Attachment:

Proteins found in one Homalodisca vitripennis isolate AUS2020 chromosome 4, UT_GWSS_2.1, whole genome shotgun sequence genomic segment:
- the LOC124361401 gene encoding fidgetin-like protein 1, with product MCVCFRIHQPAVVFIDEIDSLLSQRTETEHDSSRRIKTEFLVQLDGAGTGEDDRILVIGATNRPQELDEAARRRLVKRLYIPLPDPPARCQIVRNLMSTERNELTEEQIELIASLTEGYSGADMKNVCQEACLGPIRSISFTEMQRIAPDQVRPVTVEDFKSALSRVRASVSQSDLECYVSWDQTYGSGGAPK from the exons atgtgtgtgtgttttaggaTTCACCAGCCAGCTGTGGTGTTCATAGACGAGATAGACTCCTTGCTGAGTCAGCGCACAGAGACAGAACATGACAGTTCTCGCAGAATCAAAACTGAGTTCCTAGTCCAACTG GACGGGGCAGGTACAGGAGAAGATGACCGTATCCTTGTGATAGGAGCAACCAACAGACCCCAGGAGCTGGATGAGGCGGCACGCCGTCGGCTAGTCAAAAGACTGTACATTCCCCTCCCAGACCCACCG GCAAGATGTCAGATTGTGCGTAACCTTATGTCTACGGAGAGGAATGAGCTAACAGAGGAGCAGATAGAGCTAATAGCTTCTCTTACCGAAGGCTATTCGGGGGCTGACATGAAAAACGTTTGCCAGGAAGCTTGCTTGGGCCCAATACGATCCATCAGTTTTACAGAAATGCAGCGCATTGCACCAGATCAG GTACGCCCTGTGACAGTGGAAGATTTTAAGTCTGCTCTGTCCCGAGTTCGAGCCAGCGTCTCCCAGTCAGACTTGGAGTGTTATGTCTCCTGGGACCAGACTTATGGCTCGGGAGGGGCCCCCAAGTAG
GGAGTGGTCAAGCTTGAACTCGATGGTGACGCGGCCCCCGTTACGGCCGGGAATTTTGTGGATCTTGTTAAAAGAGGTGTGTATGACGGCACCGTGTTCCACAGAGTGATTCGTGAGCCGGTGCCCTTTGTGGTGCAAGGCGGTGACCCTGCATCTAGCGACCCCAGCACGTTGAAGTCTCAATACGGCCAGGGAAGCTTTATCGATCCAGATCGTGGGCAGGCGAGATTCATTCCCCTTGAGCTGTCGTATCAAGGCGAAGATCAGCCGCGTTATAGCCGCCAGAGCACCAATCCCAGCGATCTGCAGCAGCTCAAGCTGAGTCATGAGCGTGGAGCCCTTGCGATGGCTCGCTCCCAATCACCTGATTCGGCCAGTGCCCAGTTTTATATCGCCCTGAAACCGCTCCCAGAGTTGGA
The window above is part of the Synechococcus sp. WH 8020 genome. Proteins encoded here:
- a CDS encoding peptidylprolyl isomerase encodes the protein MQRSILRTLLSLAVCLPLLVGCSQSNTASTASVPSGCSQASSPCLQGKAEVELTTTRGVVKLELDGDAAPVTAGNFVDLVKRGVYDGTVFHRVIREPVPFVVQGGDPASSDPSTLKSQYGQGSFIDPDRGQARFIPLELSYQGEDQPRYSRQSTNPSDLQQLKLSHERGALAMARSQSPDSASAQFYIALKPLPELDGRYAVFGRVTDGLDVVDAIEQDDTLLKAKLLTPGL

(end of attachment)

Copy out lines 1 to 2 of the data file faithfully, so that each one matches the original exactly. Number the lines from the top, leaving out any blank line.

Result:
Proteins found in one Homalodisca vitripennis isolate AUS2020 chromosome 4, UT_GWSS_2.1, whole genome shotgun sequence genomic segment:
- the LOC124361401 gene encoding fidgetin-like protein 1, with product MCVCFRIHQPAVVFIDEIDSLLSQRTETEHDSSRRIKTEFLVQLDGAGTGEDDRILVIGATNRPQELDEAARRRLVKRLYIPLPDPPARCQIVRNLMSTERNELTEEQIELIASLTEGYSGADMKNVCQEACLGPIRSISFTEMQRIAPDQVRPVTVEDFKSALSRVRASVSQSDLECYVSWDQTYGSGGAPK from the exons atgtgtgtgtgttttaggaTTCACCAGCCAGCTGTGGTGTTCATAGACGAGATAGACTCCTTGCTGAGTCAGCGCACAGAGACAGAACATGACAGTTCTCGCAGAATCAAAACTGAGTTCCTAGTCCAACTG GACGGGGCAGGTACAGGAGAAGATGACCGTATCCTTGTGATAGGAGCAACCAACAGACCCCAGGAGCTGGATGAGGCGGCACGCCGTCGGCTAGTCAAAAGACTGTACATTCCCCTCCCAGACCCACCG GCAAGATGTCAGATTGTGCGTAACCTTATGTCTACGGAGAGGAATGAGCTAACAGAGGAGCAGATAGAGCTAATAGCTTCTCTTACCGAAGGCTATTCGGGGGCTGACATGAAAAACGTTTGCCAGGAAGCTTGCTTGGGCCCAATACGATCCATCAGTTTTACAGAAATGCAGCGCATTGCACCAGATCAG GTACGCCCTGTGACAGTGGAAGATTTTAAGTCTGCTCTGTCCCGAGTTCGAGCCAGCGTCTCCCAGTCAGACTTGGAGTGTTATGTCTCCTGGGACCAGACTTATGGCTCGGGAGGGGCCCCCAAGTAG